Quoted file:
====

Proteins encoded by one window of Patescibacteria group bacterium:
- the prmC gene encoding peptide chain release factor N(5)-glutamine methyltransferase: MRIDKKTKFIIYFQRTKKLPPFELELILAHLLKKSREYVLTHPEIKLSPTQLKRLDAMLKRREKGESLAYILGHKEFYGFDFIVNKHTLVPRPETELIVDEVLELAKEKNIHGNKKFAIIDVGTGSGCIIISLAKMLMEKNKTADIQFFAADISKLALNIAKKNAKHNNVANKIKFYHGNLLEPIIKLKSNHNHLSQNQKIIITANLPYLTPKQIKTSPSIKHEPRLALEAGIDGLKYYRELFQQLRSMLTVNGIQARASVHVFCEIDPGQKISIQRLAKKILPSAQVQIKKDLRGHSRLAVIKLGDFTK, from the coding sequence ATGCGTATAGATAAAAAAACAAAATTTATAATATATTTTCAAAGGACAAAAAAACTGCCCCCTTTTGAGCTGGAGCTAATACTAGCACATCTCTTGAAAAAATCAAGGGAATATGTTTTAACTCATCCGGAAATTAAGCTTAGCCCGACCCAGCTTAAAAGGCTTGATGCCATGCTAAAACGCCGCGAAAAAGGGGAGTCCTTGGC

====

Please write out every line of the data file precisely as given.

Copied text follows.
Proteins encoded by one window of Patescibacteria group bacterium:
- the prmC gene encoding peptide chain release factor N(5)-glutamine methyltransferase: MRIDKKTKFIIYFQRTKKLPPFELELILAHLLKKSREYVLTHPEIKLSPTQLKRLDAMLKRREKGESLAYILGHKEFYGFDFIVNKHTLVPRPETELIVDEVLELAKEKNIHGNKKFAIIDVGTGSGCIIISLAKMLMEKNKTADIQFFAADISKLALNIAKKNAKHNNVANKIKFYHGNLLEPIIKLKSNHNHLSQNQKIIITANLPYLTPKQIKTSPSIKHEPRLALEAGIDGLKYYRELFQQLRSMLTVNGIQARASVHVFCEIDPGQKISIQRLAKKILPSAQVQIKKDLRGHSRLAVIKLGDFTK, from the coding sequence ATGCGTATAGATAAAAAAACAAAATTTATAATATATTTTCAAAGGACAAAAAAACTGCCCCCTTTTGAGCTGGAGCTAATACTAGCACATCTCTTGAAAAAATCAAGGGAATATGTTTTAACTCATCCGGAAATTAAGCTTAGCCCGACCCAGCTTAAAAGGCTTGATGCCATGCTAAAACGCCGCGAAAAAGGGGAGTCCTTGGC